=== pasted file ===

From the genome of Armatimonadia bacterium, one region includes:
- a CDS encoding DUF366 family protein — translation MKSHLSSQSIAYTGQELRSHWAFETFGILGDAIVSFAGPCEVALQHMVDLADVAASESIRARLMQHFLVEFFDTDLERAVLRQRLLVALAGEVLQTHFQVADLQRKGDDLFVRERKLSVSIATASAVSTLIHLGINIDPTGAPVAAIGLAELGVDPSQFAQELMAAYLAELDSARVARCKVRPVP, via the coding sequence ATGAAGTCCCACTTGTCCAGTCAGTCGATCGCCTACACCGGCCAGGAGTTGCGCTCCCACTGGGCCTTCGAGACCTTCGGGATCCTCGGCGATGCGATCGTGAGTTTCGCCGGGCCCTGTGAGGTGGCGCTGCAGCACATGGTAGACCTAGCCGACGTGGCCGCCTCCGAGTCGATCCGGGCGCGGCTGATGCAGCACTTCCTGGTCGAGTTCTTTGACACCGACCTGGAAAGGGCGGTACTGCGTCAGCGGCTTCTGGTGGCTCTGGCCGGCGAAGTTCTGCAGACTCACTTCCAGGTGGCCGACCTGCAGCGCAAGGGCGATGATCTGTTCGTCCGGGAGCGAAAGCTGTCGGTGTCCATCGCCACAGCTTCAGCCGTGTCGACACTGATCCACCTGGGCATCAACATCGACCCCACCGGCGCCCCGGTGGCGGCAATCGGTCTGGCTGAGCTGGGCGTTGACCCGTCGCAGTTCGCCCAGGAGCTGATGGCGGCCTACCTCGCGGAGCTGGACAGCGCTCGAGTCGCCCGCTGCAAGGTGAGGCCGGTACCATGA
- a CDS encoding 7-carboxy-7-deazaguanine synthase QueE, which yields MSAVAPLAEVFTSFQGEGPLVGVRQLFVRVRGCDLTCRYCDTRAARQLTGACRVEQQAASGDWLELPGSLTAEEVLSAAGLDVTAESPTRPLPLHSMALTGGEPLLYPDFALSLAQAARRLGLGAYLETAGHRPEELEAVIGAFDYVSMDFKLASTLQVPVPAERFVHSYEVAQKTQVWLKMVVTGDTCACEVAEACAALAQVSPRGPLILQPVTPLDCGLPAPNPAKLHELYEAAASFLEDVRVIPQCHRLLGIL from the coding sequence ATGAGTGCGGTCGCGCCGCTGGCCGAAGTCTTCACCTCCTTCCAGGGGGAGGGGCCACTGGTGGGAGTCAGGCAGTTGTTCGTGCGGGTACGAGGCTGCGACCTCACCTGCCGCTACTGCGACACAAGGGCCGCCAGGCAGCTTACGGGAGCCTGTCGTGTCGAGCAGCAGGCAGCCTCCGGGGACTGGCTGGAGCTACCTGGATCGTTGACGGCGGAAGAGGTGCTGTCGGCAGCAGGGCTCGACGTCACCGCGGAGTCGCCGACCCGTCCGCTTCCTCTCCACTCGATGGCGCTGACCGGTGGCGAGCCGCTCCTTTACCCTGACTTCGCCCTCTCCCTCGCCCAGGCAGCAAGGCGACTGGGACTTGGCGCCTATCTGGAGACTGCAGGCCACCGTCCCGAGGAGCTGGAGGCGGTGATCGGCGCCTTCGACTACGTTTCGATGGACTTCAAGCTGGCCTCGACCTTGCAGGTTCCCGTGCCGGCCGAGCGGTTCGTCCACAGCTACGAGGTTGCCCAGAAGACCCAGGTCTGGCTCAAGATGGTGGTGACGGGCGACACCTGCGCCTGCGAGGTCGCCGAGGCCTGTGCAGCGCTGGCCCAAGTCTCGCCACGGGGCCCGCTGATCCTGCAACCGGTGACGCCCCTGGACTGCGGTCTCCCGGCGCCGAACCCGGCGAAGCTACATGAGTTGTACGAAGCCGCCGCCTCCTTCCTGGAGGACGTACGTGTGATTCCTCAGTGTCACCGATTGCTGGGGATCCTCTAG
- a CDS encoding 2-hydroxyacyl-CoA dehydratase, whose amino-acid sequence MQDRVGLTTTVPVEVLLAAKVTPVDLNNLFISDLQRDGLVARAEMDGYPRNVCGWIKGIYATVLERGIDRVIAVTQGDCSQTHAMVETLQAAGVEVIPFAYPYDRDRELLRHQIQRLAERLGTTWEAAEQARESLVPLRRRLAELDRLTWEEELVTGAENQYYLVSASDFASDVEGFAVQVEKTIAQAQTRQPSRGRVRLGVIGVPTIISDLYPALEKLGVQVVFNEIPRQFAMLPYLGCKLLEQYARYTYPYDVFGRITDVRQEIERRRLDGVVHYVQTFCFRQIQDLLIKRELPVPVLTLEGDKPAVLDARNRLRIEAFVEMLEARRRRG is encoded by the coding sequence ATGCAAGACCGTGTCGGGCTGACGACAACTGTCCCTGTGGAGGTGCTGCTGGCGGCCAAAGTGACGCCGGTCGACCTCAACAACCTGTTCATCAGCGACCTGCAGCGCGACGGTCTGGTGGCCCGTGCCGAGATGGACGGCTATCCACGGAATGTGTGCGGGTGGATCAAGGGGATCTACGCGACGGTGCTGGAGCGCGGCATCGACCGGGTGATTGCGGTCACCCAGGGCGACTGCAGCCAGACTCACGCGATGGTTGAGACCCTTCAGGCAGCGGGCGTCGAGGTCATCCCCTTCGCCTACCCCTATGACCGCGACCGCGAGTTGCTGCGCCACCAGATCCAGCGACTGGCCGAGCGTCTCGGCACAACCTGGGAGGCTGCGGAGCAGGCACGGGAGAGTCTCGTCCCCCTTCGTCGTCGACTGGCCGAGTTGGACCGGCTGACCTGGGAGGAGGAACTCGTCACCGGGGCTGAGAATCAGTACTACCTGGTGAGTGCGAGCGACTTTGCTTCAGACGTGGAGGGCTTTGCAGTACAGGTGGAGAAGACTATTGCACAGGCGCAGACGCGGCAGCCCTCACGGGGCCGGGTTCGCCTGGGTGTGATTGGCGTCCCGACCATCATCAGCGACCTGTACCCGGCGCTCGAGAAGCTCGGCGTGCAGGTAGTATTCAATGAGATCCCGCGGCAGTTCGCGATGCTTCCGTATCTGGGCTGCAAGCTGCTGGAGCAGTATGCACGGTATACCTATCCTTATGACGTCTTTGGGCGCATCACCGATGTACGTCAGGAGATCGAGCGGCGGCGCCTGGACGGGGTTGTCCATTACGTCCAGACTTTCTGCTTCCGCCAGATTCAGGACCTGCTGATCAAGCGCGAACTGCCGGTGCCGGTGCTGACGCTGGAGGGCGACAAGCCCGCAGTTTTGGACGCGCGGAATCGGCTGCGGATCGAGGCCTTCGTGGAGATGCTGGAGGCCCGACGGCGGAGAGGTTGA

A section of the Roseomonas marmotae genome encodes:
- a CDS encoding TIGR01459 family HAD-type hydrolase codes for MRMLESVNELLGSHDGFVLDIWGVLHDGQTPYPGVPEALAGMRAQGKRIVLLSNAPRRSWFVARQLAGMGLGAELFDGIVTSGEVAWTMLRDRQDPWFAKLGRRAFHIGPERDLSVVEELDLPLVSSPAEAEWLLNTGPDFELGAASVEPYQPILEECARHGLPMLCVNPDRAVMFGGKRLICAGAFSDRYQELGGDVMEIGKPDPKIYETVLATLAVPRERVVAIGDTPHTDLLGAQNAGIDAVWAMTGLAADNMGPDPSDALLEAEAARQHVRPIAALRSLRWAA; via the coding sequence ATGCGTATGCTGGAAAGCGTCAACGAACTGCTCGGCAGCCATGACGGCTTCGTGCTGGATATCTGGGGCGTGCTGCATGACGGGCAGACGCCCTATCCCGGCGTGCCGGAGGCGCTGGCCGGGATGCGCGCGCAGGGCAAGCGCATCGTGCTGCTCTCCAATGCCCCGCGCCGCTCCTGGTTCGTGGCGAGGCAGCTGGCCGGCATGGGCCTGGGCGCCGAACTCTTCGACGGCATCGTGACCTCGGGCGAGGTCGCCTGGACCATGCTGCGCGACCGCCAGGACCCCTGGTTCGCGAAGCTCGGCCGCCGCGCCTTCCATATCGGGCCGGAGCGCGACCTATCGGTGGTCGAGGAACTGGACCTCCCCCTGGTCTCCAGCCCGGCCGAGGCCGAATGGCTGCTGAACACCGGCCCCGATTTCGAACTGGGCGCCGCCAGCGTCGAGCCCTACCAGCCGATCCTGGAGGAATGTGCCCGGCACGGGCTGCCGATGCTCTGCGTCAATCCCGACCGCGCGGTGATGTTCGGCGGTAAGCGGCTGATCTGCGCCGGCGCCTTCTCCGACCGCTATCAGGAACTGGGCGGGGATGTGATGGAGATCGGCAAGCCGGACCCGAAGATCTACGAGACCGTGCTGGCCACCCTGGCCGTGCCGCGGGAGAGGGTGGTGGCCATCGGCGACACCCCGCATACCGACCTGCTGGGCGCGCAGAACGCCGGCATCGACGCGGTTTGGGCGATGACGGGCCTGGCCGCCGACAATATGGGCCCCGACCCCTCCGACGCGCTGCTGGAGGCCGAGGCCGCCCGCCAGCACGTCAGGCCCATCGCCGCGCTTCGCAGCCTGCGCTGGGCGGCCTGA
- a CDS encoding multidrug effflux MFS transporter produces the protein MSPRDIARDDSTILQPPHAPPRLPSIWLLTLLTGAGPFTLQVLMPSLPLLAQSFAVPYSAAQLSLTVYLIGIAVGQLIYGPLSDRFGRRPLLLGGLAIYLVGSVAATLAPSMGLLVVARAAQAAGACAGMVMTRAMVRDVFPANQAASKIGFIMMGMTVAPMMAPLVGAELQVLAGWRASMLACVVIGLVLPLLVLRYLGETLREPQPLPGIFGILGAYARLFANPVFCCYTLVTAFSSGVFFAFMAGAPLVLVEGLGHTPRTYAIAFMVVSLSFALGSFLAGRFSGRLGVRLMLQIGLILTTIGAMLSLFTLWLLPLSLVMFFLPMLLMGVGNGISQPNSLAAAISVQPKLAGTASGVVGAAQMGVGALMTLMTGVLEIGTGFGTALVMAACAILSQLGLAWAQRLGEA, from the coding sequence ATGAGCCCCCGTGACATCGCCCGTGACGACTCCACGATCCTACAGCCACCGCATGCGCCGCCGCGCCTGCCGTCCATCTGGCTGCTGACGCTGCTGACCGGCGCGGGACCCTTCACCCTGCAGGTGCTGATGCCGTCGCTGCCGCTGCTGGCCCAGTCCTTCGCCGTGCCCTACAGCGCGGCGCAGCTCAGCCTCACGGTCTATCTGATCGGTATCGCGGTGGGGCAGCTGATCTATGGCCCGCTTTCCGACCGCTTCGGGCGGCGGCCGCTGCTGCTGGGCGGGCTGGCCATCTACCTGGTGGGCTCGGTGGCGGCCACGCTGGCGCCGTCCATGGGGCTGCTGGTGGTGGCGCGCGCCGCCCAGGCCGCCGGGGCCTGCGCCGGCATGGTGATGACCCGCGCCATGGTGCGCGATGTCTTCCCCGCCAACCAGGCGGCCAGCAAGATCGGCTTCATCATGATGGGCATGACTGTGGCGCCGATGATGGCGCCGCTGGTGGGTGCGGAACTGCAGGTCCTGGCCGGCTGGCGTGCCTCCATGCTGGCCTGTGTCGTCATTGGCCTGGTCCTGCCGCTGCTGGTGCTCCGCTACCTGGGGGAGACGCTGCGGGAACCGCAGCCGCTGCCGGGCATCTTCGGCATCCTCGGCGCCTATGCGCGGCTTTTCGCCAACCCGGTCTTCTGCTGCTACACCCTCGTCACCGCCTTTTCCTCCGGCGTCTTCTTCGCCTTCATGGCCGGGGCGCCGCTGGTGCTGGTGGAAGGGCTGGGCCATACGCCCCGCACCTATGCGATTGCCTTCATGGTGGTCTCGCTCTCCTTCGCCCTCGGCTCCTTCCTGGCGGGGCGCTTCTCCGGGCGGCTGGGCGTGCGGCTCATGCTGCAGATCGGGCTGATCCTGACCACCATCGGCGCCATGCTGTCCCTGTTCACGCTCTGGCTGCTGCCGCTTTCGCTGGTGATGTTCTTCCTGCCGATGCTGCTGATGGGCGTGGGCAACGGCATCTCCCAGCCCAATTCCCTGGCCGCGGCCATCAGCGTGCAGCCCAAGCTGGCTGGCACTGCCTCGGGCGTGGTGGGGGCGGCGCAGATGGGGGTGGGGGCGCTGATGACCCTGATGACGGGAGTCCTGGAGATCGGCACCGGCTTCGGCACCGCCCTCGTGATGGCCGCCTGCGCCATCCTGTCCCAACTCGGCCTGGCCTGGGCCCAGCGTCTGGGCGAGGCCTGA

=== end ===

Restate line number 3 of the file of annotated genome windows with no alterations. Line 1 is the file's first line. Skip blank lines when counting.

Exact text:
- a CDS encoding 7-carboxy-7-deazaguanine synthase QueE, which yields MSAVAPLAEVFTSFQGEGPLVGVRQLFVRVRGCDLTCRYCDTRAARQLTGACRVEQQAASGDWLELPGSLTAEEVLSAAGLDVTAESPTRPLPLHSMALTGGEPLLYPDFALSLAQAARRLGLGAYLETAGHRPEELEAVIGAFDYVSMDFKLASTLQVPVPAERFVHSYEVAQKTQVWLKMVVTGDTCACEVAEACAALAQVSPRGPLILQPVTPLDCGLPAPNPAKLHELYEAAASFLEDVRVIPQCHRLLGIL from the coding sequence ATGAGTGCGGTCGCGCCGCTGGCCGAAGTCTTCACCTCCTTCCAGGGGGAGGGGCCACTGGTGGGAGTCAGGCAGTTGTTCGTGCGGGTACGAGGCTGCGACCTCACCTGCCGCTACTGCGACACAAGGGCCGCCAGGCAGCTTACGGGAGCCTGTCGTGTCGAGCAGCAGGCAGCCTCCGGGGACTGGCTGGAGCTACCTGGATCGTTGACGGCGGAAGAGGTGCTGTCGGCAGCAGGGCTCGACGTCACCGCGGAGTCGCCGACCCGTCCGCTTCCTCTCCACTCGATGGCGCTGACCGGTGGCGAGCCGCTCCTTTACCCTGACTTCGCCCTCTCCCTCGCCCAGGCAGCAAGGCGACTGGGACTTGGCGCCTATCTGGAGACTGCAGGCCACCGTCCCGAGGAGCTGGAGGCGGTGATCGGCGCCTTCGACTACGTTTCGATGGACTTCAAGCTGGCCTCGACCTTGCAGGTTCCCGTGCCGGCCGAGCGGTTCGTCCACAGCTACGAGGTTGCCCAGAAGACCCAGGTCTGGCTCAAGATGGTGGTGACGGGCGACACCTGCGCCTGCGAGGTCGCCGAGGCCTGTGCAGCGCTGGCCCAAGTCTCGCCACGGGGCCCGCTGATCCTGCAACCGGTGACGCCCCTGGACTGCGGTCTCCCGGCGCCGAACCCGGCGAAGCTACATGAGTTGTACGAAGCCGCCGCCTCCTTCCTGGAGGACGTACGTGTGATTCCTCAGTGTCACCGATTGCTGGGGATCCTCTAG